My next book is about piracy during the Revolution. America had virtually no navy, but she had hundreds of miles of coast and some of the hardiest seamen in the world. Eight hundred American privateers took six hundred British prizes during the war, crippling enemy shipping and creating vast private fortunes. But the stakes were even higher on sea than on land. Because Britain refused to recognize American privateers as enemy combatants, privateers unlucky enough to be captured by British crews could be hanged as pirates.

3. What makes theAmerican Revolution such an interesting time period to write about?How did you know it would lend itself well to a fiction piece?

I was particularly interested in the occupation of 1777, because the officers on Howe’s staff attempted to recreate decadent Georgian London in conservative Quaker Philadelphia. It was a clash of cultures from the start.

In London, this was the era of the Hellfire Club (which Franklin attended) and public figures such as John Montagu, the First Lord of the Admiralty, who AES had as many as nine children with his opera-singer mistress. Sex and the Georgian theater went hand in hand. Wealthy men chose their mistresses from its stages, and those with less coin from the streets outside.

London had DruryLane, Covent Garden, and the Haymarket. Philadelphia had only theSouthwark Theater, built in 1766 and closed repeatedly by the cityfathers for immorality. (As a side note, John Andre did indeed designa backdrop at the Southwark that remained in use well into the 19thcentury.)

The Mischianza,or little bit of everything, was the crowning event of that glittering winter, but it owed more to the baroque extravaganzas of Christopher Wren and Inigo Jones than to the Grand Medley traditionof the English stage. The event, with its river flotilla and grand processional, bore Captain Andre’s stamp from concept to execution.And Peggy Shippen’s father did, in fact, withdraw his consent for her participation at the last moment.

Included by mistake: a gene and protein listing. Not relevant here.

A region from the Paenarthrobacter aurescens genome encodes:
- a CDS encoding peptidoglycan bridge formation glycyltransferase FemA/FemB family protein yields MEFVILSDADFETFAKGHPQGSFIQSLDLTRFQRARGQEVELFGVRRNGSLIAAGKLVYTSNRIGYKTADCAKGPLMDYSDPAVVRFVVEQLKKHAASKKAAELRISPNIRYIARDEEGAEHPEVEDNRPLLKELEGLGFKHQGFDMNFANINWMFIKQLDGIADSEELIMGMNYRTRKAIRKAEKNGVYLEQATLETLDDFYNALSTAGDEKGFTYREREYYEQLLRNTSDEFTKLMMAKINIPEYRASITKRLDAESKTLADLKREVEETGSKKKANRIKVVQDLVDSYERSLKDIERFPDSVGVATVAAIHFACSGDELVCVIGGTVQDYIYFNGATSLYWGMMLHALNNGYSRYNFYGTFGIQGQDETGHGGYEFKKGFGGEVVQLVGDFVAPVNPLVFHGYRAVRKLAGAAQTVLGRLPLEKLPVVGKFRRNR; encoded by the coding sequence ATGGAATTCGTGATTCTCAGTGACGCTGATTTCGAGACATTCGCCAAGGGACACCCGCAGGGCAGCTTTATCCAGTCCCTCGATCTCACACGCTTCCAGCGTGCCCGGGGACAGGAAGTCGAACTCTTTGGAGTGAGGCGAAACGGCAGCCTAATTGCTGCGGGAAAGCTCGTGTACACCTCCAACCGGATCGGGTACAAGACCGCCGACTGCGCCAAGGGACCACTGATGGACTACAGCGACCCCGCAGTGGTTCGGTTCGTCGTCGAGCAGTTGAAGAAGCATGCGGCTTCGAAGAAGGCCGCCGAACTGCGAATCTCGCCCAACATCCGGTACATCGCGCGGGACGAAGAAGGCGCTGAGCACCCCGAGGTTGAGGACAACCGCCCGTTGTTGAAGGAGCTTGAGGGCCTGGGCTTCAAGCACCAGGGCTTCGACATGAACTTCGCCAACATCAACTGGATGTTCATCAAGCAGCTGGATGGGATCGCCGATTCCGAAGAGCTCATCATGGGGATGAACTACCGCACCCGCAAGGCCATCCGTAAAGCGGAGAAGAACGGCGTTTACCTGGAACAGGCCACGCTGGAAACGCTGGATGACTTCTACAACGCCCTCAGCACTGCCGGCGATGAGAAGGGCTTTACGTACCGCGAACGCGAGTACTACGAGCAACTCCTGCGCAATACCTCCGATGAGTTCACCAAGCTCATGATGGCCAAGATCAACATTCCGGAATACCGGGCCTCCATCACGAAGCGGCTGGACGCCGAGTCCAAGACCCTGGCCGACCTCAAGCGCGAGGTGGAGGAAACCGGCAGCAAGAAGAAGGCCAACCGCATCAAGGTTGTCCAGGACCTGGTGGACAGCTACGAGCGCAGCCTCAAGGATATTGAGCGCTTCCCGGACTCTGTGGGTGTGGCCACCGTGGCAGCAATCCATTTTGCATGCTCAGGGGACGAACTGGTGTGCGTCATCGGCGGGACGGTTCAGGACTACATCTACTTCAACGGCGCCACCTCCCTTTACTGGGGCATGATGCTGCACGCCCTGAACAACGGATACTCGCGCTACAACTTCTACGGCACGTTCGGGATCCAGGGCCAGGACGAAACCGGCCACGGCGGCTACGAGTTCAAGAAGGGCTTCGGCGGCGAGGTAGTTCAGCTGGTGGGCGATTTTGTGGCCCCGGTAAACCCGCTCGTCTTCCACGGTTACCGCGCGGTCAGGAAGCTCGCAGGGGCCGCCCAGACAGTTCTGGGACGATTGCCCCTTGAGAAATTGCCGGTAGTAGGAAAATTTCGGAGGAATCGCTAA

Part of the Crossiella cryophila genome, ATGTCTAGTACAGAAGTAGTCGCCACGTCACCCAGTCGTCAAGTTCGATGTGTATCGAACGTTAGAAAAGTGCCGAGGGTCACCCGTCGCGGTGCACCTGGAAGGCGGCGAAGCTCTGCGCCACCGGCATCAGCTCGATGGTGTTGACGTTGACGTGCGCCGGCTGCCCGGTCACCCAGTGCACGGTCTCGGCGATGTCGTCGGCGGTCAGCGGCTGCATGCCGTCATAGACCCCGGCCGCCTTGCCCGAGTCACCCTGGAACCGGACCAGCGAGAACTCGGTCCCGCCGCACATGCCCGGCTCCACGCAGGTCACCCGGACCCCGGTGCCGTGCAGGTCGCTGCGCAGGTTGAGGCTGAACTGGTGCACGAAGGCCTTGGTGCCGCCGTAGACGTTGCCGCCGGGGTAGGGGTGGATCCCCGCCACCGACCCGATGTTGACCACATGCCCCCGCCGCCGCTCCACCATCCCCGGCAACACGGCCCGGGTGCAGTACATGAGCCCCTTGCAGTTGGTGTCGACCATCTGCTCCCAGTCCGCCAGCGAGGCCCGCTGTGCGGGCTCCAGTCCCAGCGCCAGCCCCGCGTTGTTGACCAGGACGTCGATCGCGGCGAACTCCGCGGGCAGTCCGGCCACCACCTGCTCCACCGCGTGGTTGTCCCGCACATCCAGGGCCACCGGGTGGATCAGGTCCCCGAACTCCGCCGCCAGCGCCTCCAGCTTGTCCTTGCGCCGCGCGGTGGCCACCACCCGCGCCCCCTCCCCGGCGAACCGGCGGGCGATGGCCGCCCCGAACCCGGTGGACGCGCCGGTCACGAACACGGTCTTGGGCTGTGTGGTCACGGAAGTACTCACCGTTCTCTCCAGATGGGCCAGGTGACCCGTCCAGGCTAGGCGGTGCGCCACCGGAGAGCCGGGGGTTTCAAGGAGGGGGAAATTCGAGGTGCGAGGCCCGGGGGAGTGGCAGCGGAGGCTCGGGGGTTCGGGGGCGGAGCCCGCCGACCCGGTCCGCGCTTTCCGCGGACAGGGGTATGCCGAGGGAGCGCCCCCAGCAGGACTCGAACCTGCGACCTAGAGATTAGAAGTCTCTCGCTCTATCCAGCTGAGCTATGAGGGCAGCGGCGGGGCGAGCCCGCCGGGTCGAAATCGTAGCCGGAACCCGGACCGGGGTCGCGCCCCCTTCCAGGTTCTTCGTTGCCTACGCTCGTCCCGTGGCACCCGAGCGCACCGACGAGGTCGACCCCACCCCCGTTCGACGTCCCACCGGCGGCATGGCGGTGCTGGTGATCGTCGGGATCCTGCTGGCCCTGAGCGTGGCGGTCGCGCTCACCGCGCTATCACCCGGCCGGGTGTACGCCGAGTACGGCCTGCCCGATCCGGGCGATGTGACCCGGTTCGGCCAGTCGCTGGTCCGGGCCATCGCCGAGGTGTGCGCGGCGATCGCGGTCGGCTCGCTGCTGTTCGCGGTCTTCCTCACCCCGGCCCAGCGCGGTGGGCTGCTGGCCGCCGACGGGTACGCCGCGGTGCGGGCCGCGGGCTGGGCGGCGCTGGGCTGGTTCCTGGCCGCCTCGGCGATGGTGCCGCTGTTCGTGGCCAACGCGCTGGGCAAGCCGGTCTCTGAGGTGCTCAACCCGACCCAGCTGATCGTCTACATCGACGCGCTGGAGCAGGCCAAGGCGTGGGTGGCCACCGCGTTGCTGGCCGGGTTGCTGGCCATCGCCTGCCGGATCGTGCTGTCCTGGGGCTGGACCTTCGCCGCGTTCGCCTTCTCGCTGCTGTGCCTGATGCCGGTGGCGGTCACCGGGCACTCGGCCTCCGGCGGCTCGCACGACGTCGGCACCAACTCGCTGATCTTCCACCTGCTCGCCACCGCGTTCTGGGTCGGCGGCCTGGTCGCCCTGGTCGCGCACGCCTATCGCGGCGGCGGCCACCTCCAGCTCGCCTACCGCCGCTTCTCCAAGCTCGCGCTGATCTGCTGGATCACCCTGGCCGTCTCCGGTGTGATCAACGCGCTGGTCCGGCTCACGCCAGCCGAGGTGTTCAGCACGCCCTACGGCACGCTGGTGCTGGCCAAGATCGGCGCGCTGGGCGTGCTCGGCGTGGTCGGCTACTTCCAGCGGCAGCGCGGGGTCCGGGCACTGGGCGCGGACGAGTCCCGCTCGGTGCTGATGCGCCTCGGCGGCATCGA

4. Before readingThe Turncoat, I knew nothing about John Andre, or even thatthe British had a spymaster. Can you tell us more about him?

A talented artist, acharming conversationalist, and very much a self-made man, Andre diedin Tappan, New York, as much mourned by the Americans who hanged himas the British he spied for.

His relationship with the Cope family was as set forth in the book: they sheltered him during his captivity in Lancaster. He discovered a talent for drawing in their son, Caleb. After Andre was released to New York, he wrote to the Copes, asking them to send Caleb to him as a drawing pupil,and went so far as to offer to pay all of his expenses. The Cope family refused, but young Caleb made at least one attempt to run away to join Andre. Speculation about Andre’s sexuality has only arisen in the last forty years.

5. Your novel made me feel acutely the high stakes and grave consequences for the men and women who fought on the rebel side, while for the British soldiers it was business as usual. How do you think that uneven commitment affected the war?

For officers like Howe and Tremayne, it was “business as usual” – and a distasteful one at that. The rebels were more dedicated, often desperate. Franklin said it best: We must all hang together, or assuredly we shall all hang separately.

6. What do you see happening to Kate and Peter after the story ends? Do they live happily ever after?